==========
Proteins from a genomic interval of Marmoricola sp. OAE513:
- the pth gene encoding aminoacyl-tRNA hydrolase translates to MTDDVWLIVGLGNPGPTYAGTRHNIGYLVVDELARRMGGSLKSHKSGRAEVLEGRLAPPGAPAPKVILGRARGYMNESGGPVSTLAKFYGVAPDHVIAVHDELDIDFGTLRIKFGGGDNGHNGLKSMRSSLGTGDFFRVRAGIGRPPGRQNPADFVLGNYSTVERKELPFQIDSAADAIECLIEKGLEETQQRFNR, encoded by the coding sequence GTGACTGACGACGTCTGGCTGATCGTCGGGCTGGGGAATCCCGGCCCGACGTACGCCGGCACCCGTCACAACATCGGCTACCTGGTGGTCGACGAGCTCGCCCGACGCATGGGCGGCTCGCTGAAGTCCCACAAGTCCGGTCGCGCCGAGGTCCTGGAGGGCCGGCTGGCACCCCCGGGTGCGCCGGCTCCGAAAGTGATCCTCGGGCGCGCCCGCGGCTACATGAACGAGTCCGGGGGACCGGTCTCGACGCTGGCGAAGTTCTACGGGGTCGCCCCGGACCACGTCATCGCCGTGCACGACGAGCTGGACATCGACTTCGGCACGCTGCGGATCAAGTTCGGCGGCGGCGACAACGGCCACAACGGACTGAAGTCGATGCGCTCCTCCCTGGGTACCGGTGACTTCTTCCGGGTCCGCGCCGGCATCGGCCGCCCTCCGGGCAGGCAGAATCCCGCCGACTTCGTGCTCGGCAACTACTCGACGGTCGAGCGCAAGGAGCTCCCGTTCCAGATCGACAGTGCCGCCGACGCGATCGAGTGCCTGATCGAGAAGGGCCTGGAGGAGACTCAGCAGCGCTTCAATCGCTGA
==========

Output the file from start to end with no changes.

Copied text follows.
Proteins from a genomic interval of Marmoricola sp. OAE513:
- the pth gene encoding aminoacyl-tRNA hydrolase translates to MTDDVWLIVGLGNPGPTYAGTRHNIGYLVVDELARRMGGSLKSHKSGRAEVLEGRLAPPGAPAPKVILGRARGYMNESGGPVSTLAKFYGVAPDHVIAVHDELDIDFGTLRIKFGGGDNGHNGLKSMRSSLGTGDFFRVRAGIGRPPGRQNPADFVLGNYSTVERKELPFQIDSAADAIECLIEKGLEETQQRFNR, encoded by the coding sequence GTGACTGACGACGTCTGGCTGATCGTCGGGCTGGGGAATCCCGGCCCGACGTACGCCGGCACCCGTCACAACATCGGCTACCTGGTGGTCGACGAGCTCGCCCGACGCATGGGCGGCTCGCTGAAGTCCCACAAGTCCGGTCGCGCCGAGGTCCTGGAGGGCCGGCTGGCACCCCCGGGTGCGCCGGCTCCGAAAGTGATCCTCGGGCGCGCCCGCGGCTACATGAACGAGTCCGGGGGACCGGTCTCGACGCTGGCGAAGTTCTACGGGGTCGCCCCGGACCACGTCATCGCCGTGCACGACGAGCTGGACATCGACTTCGGCACGCTGCGGATCAAGTTCGGCGGCGGCGACAACGGCCACAACGGACTGAAGTCGATGCGCTCCTCCCTGGGTACCGGTGACTTCTTCCGGGTCCGCGCCGGCATCGGCCGCCCTCCGGGCAGGCAGAATCCCGCCGACTTCGTGCTCGGCAACTACTCGACGGTCGAGCGCAAGGAGCTCCCGTTCCAGATCGACAGTGCCGCCGACGCGATCGAGTGCCTGATCGAGAAGGGCCTGGAGGAGACTCAGCAGCGCTTCAATCGCTGA